Then I got home, made tacos, ate, and exhausted, I fell asleep. So much for today. Before coming home I sat in my studio wanting to paint... or something... and instead attempted a photo transfer, painted a page of my "art journal" and decided to call it quits because I had too much to do (not that I got anything else done). Found myself wanting to just sit and daydream ideas, which I did for awhile. It reminded me of those months preparing for my India show... all those long hours of painting, but also of just sitting, thinking of what would come next. That mental down time, such an important aspect of creation. I had forgotten the true necessity of it. Well, actually I am constantly aware of it... I had just forgotten what an absolute luxury it is.
I've recently acquired an approximately 5'x6' framed canvas. An old painting that needs resurrecting. I'll restretch the canvas and start over. Oh the possibilities! I have little wall space in the new studio, but have devised a plan for an impromptu easel. 2"x4"s to the rescue. But what to paint on that big beautiful space?
I was talking to Dada today about how, since starting my master's degree, my painting has changed. I used to be obsessed with realism, always trying for a more expressive form of realism. But in the last year, my brain and body (and the challenge of time) seems only capable of abstract. Abstract, which to be honest, I don't know how to do. I haven't figured out what place it comes from. I've experienced it for moments at a time, but it is fleeting. Like closing your eyes and trying to hold a picture in your mind that keeps disappearing. I find it difficult to know how to finish what I start in terms of artistic vision.
And so on that big canvas, I am trying to decide whether to go realism or abstract. It kind of feels like trying to decide whether I should do a scholarly or creative thesis. Not that I ever consider painting to be "scholarly." But there's a difference in approach.
Today, between visitors, I studied Natalia's paintings. I was trying to memorize them. Trying to find a place inside me that they will hold. Her use of color and texture. Her ability to make a flat surface jump out as though it is 3 dimensional. Her ability to tap into her memory and imagination to create form.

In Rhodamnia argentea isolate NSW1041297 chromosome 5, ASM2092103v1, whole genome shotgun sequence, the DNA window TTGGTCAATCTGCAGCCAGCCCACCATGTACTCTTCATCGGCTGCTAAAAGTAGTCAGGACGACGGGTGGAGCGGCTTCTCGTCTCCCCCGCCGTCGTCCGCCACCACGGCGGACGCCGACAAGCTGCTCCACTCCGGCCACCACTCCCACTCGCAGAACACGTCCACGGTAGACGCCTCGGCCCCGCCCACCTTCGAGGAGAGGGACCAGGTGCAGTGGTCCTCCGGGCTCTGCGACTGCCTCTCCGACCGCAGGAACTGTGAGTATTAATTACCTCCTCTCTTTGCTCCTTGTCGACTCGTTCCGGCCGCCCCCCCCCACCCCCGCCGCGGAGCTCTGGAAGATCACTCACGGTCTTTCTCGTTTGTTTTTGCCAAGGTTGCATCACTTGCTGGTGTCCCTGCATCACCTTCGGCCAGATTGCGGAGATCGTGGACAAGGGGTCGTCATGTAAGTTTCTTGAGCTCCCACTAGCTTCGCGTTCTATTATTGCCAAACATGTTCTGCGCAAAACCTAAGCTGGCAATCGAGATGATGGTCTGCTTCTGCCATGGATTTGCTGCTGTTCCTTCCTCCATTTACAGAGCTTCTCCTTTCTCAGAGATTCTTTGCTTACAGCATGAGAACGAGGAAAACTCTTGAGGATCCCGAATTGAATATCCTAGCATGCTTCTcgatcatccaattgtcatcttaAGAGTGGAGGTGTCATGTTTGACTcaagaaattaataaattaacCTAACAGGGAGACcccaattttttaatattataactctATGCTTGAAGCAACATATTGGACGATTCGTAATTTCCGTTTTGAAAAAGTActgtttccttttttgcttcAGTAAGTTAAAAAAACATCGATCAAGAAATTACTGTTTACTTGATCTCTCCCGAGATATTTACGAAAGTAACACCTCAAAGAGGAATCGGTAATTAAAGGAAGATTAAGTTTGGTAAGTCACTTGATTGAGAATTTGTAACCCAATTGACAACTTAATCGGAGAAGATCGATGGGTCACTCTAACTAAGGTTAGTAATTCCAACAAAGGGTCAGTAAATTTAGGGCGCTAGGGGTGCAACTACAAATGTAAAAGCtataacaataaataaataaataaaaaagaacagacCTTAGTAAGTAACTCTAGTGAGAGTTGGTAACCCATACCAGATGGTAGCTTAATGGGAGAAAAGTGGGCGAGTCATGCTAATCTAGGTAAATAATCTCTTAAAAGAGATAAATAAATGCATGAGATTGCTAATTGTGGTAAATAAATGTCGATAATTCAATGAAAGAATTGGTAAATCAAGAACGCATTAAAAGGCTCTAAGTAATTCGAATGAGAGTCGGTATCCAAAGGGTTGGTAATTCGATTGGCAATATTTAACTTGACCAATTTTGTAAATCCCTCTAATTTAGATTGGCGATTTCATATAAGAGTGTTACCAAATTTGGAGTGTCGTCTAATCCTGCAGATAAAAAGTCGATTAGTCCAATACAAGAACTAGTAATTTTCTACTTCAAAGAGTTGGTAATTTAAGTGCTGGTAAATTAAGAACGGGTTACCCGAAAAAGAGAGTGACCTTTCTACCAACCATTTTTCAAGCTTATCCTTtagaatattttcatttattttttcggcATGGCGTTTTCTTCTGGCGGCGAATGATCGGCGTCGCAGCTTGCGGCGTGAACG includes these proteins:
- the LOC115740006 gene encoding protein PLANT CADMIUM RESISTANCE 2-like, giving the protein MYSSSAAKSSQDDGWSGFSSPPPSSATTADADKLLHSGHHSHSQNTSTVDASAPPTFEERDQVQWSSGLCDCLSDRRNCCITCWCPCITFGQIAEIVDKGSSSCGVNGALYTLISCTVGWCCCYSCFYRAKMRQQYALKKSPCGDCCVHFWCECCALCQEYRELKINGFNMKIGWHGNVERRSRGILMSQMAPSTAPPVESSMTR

In between these musings and talking with visitors I snuck pages of Orlando. Amber was right. It's hard getting into, but once you're there it sweeps you away. I have an image of Orlando laying on the ice, looking through its clearness at the frozen scene below, a woman with her apples.
There is another part of the book than I marked in ink because it is a scene I'd like to paint.
To the oak tree he tied it (his heart) and as he lay there, gradually the flutter in and about him stilled itself; the little leaves hung; the deer stopped; the pale summer clouds stayed; his limbs grew heavy on the ground; and he lay so still that by degrees the deer stepped nearer and the rooks wheeled round him and the swallows dipped and circled and the dragon-flies shot past, as if all the fertility and amorous activity of a summer;s evening were woven web-like about his body.
Maybe this is what I will paint on that big canvas. To combine reality with imagination. An image to hold in my mind until it finds completion on the canvas. Perhaps the most natural step in my progression as a painter... to find the middle ground between realism and abstraction.
Strange the way life's experiences constantly leads one to the moment. Detours that frustrate and exhaust... and in the end make the rest happen. Ok, fine. Maybe I just need to quit fighting so hard. Every experience lending to the next.